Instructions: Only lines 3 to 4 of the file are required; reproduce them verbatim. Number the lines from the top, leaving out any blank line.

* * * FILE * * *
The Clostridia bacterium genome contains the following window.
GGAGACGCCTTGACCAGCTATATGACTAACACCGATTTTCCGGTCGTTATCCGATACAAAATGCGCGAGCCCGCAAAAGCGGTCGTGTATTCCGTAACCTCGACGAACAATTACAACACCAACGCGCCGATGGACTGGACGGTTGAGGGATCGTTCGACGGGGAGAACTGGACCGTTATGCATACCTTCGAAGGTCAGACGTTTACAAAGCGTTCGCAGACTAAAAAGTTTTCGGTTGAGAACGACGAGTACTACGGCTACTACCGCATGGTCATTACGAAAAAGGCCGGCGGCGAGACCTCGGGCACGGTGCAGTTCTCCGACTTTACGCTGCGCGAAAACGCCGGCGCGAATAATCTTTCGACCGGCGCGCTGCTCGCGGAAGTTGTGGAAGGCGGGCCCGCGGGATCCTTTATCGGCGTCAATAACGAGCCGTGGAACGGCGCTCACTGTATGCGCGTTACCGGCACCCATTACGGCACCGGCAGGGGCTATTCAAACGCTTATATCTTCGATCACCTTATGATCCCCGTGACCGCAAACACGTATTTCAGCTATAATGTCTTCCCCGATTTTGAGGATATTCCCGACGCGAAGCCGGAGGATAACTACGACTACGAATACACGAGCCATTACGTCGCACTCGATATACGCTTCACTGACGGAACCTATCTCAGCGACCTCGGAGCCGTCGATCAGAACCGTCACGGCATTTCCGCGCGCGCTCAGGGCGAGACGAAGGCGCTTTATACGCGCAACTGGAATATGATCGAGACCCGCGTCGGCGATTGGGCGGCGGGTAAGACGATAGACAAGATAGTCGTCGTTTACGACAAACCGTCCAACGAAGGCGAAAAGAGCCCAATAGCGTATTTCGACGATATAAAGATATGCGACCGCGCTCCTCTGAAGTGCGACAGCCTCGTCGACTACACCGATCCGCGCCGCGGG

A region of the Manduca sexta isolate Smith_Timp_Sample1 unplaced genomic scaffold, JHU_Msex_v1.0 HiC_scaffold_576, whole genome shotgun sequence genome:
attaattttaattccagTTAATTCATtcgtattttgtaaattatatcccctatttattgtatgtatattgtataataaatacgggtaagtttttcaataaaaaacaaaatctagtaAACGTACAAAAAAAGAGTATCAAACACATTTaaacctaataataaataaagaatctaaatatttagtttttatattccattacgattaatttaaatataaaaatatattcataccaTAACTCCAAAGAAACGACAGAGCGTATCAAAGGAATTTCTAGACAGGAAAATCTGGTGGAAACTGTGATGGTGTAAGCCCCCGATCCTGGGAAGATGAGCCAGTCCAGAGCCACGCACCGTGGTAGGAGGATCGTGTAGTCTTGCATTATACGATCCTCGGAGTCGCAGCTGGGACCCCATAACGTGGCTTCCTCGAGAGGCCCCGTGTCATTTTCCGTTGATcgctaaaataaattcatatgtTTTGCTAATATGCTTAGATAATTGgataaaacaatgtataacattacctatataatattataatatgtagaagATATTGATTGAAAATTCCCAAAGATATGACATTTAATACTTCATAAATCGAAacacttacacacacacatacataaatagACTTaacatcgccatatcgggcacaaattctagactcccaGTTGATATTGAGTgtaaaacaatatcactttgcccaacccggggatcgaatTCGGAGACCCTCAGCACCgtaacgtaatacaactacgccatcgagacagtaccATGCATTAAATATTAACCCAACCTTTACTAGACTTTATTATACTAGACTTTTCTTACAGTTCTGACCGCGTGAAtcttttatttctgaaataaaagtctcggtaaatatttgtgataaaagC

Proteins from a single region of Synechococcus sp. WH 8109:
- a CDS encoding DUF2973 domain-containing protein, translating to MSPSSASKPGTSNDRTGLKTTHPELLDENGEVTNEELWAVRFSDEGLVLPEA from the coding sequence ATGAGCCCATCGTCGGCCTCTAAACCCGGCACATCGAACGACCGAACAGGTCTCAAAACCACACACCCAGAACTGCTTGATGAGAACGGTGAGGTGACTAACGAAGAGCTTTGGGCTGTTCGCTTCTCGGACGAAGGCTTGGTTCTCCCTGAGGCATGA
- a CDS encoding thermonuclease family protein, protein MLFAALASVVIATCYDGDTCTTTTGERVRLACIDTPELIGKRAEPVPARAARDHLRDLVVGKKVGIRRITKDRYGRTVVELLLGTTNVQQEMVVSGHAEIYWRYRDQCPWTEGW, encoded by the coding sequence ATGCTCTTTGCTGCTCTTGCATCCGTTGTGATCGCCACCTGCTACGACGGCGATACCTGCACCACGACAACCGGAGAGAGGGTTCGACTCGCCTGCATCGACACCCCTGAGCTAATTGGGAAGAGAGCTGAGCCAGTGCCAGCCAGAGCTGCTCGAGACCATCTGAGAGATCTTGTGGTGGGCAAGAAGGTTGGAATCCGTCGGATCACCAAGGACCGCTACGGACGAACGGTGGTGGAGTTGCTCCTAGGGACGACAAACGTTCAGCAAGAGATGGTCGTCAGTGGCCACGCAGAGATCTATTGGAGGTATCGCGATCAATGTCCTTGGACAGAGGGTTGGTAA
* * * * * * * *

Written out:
A region of the Manduca sexta isolate Smith_Timp_Sample1 unplaced genomic scaffold, JHU_Msex_v1.0 HiC_scaffold_576, whole genome shotgun sequence genome:
attaattttaattccagTTAATTCATtcgtattttgtaaattatatcccctatttattgtatgtatattgtataataaatacgggtaagtttttcaataaaaaacaaaatctagtaAACGTACAAAAAAAGAGTATCAAACACATTTaaacctaataataaataaagaatctaaatatttagtttttatattccattacgattaatttaaatataaaaatatattcataccaTAACTCCAAAGAAACGACAGAGCGTATCAAAGGAATTTCTAGACAGGAAAATCTGGTGGAAACTGTGATGGTGTAAGCCCCCGATCCTGGGAAGATGAGCCAGTCCAGAGCCACGCACCGTGGTAGGAGGATCGTGTAGTCTTGCATTATACGATCCTCGGAGTCGCAGCTGGGACCCCATAACGTGGCTTCCTCGAGAGGCCCCGTGTCATTTTCCGTTGATcgctaaaataaattcatatgtTTTGCTAATATGCTTAGATAATTGgataaaacaatgtataacattacctatataatattataatatgtagaagATATTGATTGAAAATTCCCAAAGATATGACATTTAATACTTCATAAATCGAAacacttacacacacacatacataaatagACTTaacatcgccatatcgggcacaaattctagactcccaGTTGATATTGAGTgtaaaacaatatcactttgcccaacccggggatcgaatTCGGAGACCCTCAGCACCgtaacgtaatacaactacgccatcgagacagtaccATGCATTAAATATTAACCCAACCTTTACTAGACTTTATTATACTAGACTTTTCTTACAGTTCTGACCGCGTGAAtcttttatttctgaaataaaagtctcggtaaatatttgtgataaaagC